Saturday, October 9, 2010

Will Amylin Succeed Where Other Obesity Drugs Fail?

With Vivus (Nasdaq: VVUS) and Arena (Nasdaq: ARNA) going down in flames during FDA panel meetings for their obesity drugs, and Orexigen (Nasdaq: OREX) widely expected to incur a similar fate, the near-term outlook for effective obesity drugs is poor.

Enter Amylin (Nasdaq: AMLN).

Amylin is best known for Byetta, the first-of-its-kind GLP-1 receptor agonist analog. Also known as exenatide, Byetta was derived from research on gila monster spit and has been a relatively successful drug for Amylin and its partner Lilly (NYSE: LLY). Now investor attention has moved on to the company's long-acting version of exenatide called Bydureon. Due to be approved by the FDA any day now, this should be a formidable competitor in a billion-dollar-plus market.

But that is not all that makes Amylin interesting. The company has a promising combination drug therapy for obesity that is currently not getting very much attention. In a 26-week Phase 2 study, a combination of pramlintide and metreleptin showed significant weight loss efficacy - patients in the highest dose group had an average weight loss of 11% (about 22 lbs). Better still, the effect endured in a subsequent 26-week follow-up, while placebo patients experience weight re-gain.

Takeda partnered with Amylin for obesity drugs back in 2009, and the companies are putting this combo therapy into a Phase 3 trial. What makes this even more encouraging is that side-effects were pretty moderate (some injection site reactions and nausea) and there was apparently none of the psychological or cardiovascular effects that so worry the FDA. On top of that, half of the active combination (pramlintide) has been on the market for years, marketed as Symlin by Amylin for Type 1 and Type 2 diabetes. It is not a very successful drug, but the safety profile is pretty well known now, and that should help the FDA's comfort level if the drug makes it that far.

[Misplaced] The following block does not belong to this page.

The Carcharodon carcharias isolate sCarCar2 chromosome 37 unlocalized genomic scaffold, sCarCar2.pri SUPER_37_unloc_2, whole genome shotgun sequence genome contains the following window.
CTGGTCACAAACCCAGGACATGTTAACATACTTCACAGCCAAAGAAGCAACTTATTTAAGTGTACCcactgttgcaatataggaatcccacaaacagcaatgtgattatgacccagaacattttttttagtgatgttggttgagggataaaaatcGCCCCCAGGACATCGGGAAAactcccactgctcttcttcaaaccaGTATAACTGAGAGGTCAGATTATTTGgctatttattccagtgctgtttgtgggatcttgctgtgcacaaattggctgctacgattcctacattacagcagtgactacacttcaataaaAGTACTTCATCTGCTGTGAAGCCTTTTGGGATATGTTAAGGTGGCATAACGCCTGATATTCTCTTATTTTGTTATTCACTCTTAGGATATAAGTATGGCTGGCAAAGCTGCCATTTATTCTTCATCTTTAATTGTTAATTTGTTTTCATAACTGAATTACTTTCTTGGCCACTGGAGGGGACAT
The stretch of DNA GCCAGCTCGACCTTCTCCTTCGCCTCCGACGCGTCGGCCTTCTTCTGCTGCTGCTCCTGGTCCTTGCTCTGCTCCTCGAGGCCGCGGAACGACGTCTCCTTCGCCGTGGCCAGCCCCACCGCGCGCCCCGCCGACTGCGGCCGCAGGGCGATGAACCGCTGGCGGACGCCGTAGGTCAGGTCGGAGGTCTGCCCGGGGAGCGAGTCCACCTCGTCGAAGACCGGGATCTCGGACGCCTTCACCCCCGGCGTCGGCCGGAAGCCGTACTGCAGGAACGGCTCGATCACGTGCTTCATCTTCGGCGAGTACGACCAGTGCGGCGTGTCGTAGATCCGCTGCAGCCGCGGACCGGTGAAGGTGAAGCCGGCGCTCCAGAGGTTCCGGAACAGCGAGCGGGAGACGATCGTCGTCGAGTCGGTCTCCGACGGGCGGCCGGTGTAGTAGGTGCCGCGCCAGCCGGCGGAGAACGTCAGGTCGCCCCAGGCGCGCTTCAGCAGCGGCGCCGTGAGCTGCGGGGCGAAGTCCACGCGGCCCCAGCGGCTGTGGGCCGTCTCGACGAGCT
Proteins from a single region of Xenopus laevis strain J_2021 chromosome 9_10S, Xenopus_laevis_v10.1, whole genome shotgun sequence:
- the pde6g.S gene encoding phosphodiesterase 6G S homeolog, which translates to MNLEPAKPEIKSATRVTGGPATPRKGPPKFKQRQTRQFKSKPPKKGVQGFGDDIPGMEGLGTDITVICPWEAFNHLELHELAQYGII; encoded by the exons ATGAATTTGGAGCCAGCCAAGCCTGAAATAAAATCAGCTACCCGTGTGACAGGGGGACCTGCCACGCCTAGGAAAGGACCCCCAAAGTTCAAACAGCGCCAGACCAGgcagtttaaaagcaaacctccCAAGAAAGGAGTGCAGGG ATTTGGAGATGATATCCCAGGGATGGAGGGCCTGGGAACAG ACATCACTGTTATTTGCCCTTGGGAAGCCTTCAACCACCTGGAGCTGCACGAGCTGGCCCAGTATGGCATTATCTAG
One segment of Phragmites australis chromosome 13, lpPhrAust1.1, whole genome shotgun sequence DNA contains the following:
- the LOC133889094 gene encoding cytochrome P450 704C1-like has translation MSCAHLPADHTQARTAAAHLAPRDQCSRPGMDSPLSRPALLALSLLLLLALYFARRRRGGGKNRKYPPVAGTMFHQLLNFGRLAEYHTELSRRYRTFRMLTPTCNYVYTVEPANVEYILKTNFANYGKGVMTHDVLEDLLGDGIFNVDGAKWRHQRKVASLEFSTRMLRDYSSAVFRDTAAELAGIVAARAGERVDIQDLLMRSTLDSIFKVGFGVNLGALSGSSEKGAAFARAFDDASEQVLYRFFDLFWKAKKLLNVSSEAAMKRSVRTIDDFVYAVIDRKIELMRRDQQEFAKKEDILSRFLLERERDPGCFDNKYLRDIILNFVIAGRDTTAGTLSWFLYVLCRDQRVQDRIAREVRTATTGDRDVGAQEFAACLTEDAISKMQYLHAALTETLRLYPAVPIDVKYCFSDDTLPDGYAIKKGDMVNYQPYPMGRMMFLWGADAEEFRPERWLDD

Now, this is an injected drug combo and that is going to limit the popularity to some extent. Still, I have to think that an effective weight loss aid is going to overcome needle-fear for a meaningful percentage of the target population.

Best of all, this could be the *only* new approved drug (if it gets approved, of course) on the market ... and that could be worth literally billions. So even if Amylin has to deal with competition in the GLP-1 space (and they do), they could have an arguably more lucrative drug on their hands if this combo works.

Oh, and for those who might be wondering ... yes, metreleptin is related to the work on the leptin hormone that Amgen (Nasdaq: AMGN) did years ago (remember the "fat mouse" and the "skinny mouse"?). As it turns out, leptin is not very helpful or effective as monotherapy, but it seems to have some pretty compelling synergies when given with some other compounds. If this works, Amgen will get a piece of the pie, though not a very large one.

I am not sure that I would buy Amylin just for this obesity drug candidate. Then again, it could very well be an important answer to the inevitable question of "ok, now what?" that will spring up once Bydureon is on the market. Of course, Lilly may just elect to take them out before then.

All in all, I think you can buy Amylin here and do pretty well. And who knows? Amylin wouldn't be the first example of a company to win a battle (in this case, a next-gen obesity drug) when most handicappers didn't even have them in the running.

Disclosure - I own shares of Amylin.

No comments: